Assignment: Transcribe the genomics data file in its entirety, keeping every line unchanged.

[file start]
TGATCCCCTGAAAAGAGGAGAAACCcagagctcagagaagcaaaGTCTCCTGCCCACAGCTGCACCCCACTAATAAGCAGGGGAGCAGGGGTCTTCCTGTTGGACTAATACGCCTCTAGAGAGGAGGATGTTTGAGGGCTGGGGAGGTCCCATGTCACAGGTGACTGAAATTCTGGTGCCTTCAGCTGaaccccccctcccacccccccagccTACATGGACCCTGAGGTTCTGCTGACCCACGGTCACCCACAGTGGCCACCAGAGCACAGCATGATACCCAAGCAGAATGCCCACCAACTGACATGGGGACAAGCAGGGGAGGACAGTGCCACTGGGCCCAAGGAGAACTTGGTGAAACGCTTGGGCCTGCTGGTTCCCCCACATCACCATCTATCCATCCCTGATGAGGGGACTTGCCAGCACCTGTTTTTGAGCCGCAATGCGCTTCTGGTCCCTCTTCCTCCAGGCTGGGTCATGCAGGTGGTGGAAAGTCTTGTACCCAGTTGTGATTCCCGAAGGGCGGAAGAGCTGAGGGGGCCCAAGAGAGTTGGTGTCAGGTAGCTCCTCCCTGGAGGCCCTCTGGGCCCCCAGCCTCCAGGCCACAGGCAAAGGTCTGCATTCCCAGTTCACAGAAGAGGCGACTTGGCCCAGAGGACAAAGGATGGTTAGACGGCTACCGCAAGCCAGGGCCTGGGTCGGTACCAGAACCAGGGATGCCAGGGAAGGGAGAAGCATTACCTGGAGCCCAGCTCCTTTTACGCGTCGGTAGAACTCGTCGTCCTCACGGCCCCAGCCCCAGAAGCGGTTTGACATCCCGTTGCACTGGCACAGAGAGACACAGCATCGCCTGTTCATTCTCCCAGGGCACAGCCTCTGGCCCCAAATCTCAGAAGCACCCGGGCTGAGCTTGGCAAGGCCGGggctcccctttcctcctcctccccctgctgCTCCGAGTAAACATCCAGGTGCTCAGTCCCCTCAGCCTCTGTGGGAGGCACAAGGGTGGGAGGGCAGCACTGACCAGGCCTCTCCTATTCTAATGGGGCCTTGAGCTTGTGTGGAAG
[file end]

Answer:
TGATCCCCTGAAAAGAGGAGAAACCcagagctcagagaagcaaaGTCTCCTGCCCACAGCTGCACCCCACTAATAAGCAGGGGAGCAGGGGTCTTCCTGTTGGACTAATACGCCTCTAGAGAGGAGGATGTTTGAGGGCTGGGGAGGTCCCATGTCACAGGTGACTGAAATTCTGGTGCCTTCAGCTGaaccccccctcccacccccccagccTACATGGACCCTGAGGTTCTGCTGACCCACGGTCACCCACAGTGGCCACCAGAGCACAGCATGATACCCAAGCAGAATGCCCACCAACTGACATGGGGACAAGCAGGGGAGGACAGTGCCACTGGGCCCAAGGAGAACTTGGTGAAACGCTTGGGCCTGCTGGTTCCCCCACATCACCATCTATCCATCCCTGATGAGGGGACTTGCCAGCACCTGTTTTTGAGCCGCAATGCGCTTCTGGTCCCTCTTCCTCCAGGCTGGGTCATGCAGGTGGTGGAAAGTCTTGTACCCAGTTGTGATTCCCGAAGGGCGGAAGAGCTGAGGGGGCCCAAGAGAGTTGGTGTCAGGTAGCTCCTCCCTGGAGGCCCTCTGGGCCCCCAGCCTCCAGGCCACAGGCAAAGGTCTGCATTCCCAGTTCACAGAAGAGGCGACTTGGCCCAGAGGACAAAGGATGGTTAGACGGCTACCGCAAGCCAGGGCCTGGGTCGGTACCAGAACCAGGGATGCCAGGGAAGGGAGAAGCATTACCTGGAGCCCAGCTCCTTTTACGCGTCGGTAGAACTCGTCGTCCTCACGGCCCCAGCCCCAGAAGCGGTTTGACATCCCGTTGCACTGGCACAGAGAGACACAGCATCGCCTGTTCATTCTCCCAGGGCACAGCCTCTGGCCCCAAATCTCAGAAGCACCCGGGCTGAGCTTGGCAAGGCCGGggctcccctttcctcctcctccccctgctgCTCCGAGTAAACATCCAGGTGCTCAGTCCCCTCAGCCTCTGTGGGAGGCACAAGGGTGGGAGGGCAGCACTGACCAGGCCTCTCCTATTCTAATGGGGCCTTGAGCTTGTGTGGAAG